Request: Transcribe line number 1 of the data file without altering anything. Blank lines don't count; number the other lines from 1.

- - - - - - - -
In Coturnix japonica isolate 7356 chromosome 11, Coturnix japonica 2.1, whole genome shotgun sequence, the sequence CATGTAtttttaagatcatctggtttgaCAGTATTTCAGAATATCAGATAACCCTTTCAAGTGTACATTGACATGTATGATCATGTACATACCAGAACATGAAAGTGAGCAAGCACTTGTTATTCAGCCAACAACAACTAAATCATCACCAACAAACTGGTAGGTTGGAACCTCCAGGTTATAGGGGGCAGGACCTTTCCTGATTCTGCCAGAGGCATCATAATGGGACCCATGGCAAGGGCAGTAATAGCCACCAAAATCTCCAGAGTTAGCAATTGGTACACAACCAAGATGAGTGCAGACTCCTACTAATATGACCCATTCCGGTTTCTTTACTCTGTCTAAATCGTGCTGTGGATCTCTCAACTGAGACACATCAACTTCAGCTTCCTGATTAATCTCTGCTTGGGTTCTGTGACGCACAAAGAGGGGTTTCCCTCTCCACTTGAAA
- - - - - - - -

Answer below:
In Coturnix japonica isolate 7356 chromosome 11, Coturnix japonica 2.1, whole genome shotgun sequence, the sequence CATGTAtttttaagatcatctggtttgaCAGTATTTCAGAATATCAGATAACCCTTTCAAGTGTACATTGACATGTATGATCATGTACATACCAGAACATGAAAGTGAGCAAGCACTTGTTATTCAGCCAACAACAACTAAATCATCACCAACAAACTGGTAGGTTGGAACCTCCAGGTTATAGGGGGCAGGACCTTTCCTGATTCTGCCAGAGGCATCATAATGGGACCCATGGCAAGGGCAGTAATAGCCACCAAAATCTCCAGAGTTAGCAATTGGTACACAACCAAGATGAGTGCAGACTCCTACTAATATGACCCATTCCGGTTTCTTTACTCTGTCTAAATCGTGCTGTGGATCTCTCAACTGAGACACATCAACTTCAGCTTCCTGATTAATCTCTGCTTGGGTTCTGTGACGCACAAAGAGGGGTTTCCCTCTCCACTTGAAA